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Cornix
10-15-2013, 07:54 AM
Hi.
I want to set default graphics settings in my application according to the video card memory on the target system.
I have googled this already and found some functions which work on either NV or ATI grahpics cards via extensions. However, these do not seem to always work correctly and I was thinking they might be deprecated.
So I would like to ask here:
1) Is there a reliable way of checking video card memory on any card, regardless of manufacturer?
2) Is there a way to check the video card memory that is (un)used at the moment?

Thank you in advance.

arekkusu
10-15-2013, 10:56 AM
1) is not defined by OpenGL, so the answer is OS or vendor-specific. For example on Mac OS X you can do it like this on every vendor:

CGLDescribeRenderer(RendererInfo, RendererIndex, kCGLRPTextureMemoryMegabytes, &VRAM);
...but what does this really mean? It tells you how much dedicated video memory is available to your application, but because modern OSes virtualize video memory, this number is only a loose guideline. You can allocate and use as much memory as you feel comfortable paging to disk (i.e. terabytes), but stay within the guideline for "better performance".

2) is really a meaningless question unless you're developing for a game console. In modern OSes virtualized memory is shared by every application running, and by the window server. So even if you could query this (and you can, at least on OS X if you talk to IOKit) the number could change in the next nanosecond because another app decided to draw, paging more resources around.

Cornix
10-15-2013, 12:10 PM
1) is not defined by OpenGL, so the answer is OS or vendor-specific. For example on Mac OS X you can do it like this on every vendor:

CGLDescribeRenderer(RendererInfo, RendererIndex, kCGLRPTextureMemoryMegabytes, &VRAM);
...but what does this really mean? It tells you how much dedicated video memory is available to your application, but because modern OSes virtualize video memory, this number is only a loose guideline. You can allocate and use as much memory as you feel comfortable paging to disk (i.e. terabytes), but stay within the guideline for "better performance".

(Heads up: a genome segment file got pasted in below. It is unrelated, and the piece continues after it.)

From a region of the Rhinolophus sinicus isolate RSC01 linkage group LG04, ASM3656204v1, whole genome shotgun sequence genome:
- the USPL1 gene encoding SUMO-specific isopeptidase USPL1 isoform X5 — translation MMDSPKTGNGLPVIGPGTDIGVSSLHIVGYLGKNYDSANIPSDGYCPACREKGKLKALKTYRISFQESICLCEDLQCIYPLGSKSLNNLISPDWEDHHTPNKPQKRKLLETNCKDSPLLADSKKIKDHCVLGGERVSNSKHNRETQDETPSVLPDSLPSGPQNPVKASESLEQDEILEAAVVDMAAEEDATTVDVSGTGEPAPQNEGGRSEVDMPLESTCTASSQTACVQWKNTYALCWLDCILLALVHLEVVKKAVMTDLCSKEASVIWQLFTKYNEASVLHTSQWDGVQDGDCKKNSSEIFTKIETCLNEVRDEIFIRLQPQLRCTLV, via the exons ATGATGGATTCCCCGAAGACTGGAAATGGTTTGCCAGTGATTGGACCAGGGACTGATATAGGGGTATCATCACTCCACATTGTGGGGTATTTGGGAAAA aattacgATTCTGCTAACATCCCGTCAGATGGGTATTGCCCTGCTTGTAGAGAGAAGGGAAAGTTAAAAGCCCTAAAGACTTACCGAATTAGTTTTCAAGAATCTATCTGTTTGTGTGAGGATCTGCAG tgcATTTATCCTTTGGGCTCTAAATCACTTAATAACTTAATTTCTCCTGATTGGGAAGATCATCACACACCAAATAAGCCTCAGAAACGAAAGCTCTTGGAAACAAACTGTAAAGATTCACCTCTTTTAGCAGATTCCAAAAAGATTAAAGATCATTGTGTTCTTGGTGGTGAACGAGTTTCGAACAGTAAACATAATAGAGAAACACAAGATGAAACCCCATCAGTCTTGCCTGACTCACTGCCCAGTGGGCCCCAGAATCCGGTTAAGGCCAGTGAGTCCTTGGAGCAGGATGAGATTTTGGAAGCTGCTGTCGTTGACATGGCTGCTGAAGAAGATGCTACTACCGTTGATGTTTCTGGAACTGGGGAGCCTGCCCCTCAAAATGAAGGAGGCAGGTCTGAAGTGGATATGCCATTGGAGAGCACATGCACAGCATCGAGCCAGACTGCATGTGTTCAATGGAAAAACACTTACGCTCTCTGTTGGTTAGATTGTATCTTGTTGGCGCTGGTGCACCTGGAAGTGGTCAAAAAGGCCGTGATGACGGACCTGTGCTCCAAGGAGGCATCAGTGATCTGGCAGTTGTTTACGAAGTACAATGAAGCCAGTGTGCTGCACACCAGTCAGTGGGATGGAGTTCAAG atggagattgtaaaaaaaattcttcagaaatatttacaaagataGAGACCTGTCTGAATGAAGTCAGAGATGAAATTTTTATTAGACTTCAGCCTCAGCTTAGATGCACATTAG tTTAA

I see. So I would have to implement a method for each operating system I want my application to run on?


2) is really a meaningless question unless you're developing for a game console. In modern OSes virtualized memory is shared by every application running, and by the window server. So even if you could query this (and you can, at least on OS X if you talk to IOKit) the number could change in the next nanosecond because another app decided to draw, paging more resources around.
I would like to do this in order to have an easy way to find out how much memory my application needs. I would only run it on my own personal computer with not much else running in the background except for operating system processes.
It isnt incredibly important to me, but it would have been nice to have.

Thank you though for your answer.

Aleksandar
10-15-2013, 01:33 PM
I see. So I would have to implement a method for each operating system I want my application to run on?I would suggest to use GL extensions for NV and AMD, since vendors guarantee they work on all platforms (AMD's extension does not work "out of the process", but it is probably not important in your case). For Intel I'm not sure what to advice.
It isnt incredibly important to me, but it would have been nice to have.Although memory management is a very dynamic process, and values you can read are probably not correct at the moment you are processing them, it is quite useful to have insight what is going on. Especially it is important to notice when eviction count increases, since it would have impact on the overall performance.

arekkusu
10-15-2013, 02:56 PM
it is quite useful to have insight whats is going on.
Absolutely. But some of those insights are best made by using debugging tools, not with programmatic run-time queries.

For example (again, on Mac OS X) you can use OpenGL Driver Monitor (https://developer.apple.com/library/mac/documentation/graphicsimaging/conceptual/OpenGLDriverMonitorUserGuide/Introduction/Introduction.html#//apple_ref/doc/uid/TP40006474-CH1-DontLinkElementID_16) to view Current Free Video Memory (https://developer.apple.com/library/mac/documentation/graphicsimaging/conceptual/OpenGLDriverMonitorUserGuide/Using/UsingOGLDM.html#//apple_ref/doc/uid/TP40006474-CH2-DontLinkElementID_12), and page-offs (https://developer.apple.com/library/mac/documentation/graphicsimaging/conceptual/OpenGLDriverMonitorUserGuide/Performance/performance.html#//apple_ref/doc/uid/TP40006474-CH3-DontLinkElementID_9) (evictions) in thrashing situations due to resource over-commits, and many other stats in the system-wide (not app-specific) view of the driver.

Cornix
10-15-2013, 03:29 PM
Absolutely. But some of those insights are best made by using debugging tools, not with programmatic run-time queries.

Yes, you are probably right.

Thank you both.

mhagain
10-15-2013, 06:02 PM
I've already given my own opinions on this approach here (http://www.opengl.org/discussion_boards/showthread.php/182920-GPU-memory?p=1255512&viewfull=1#post1255512), so I'll refer you to that. Also note arekkusu (http://www.opengl.org/discussion_boards/member.php/9401-arekkusu)'s follow-up.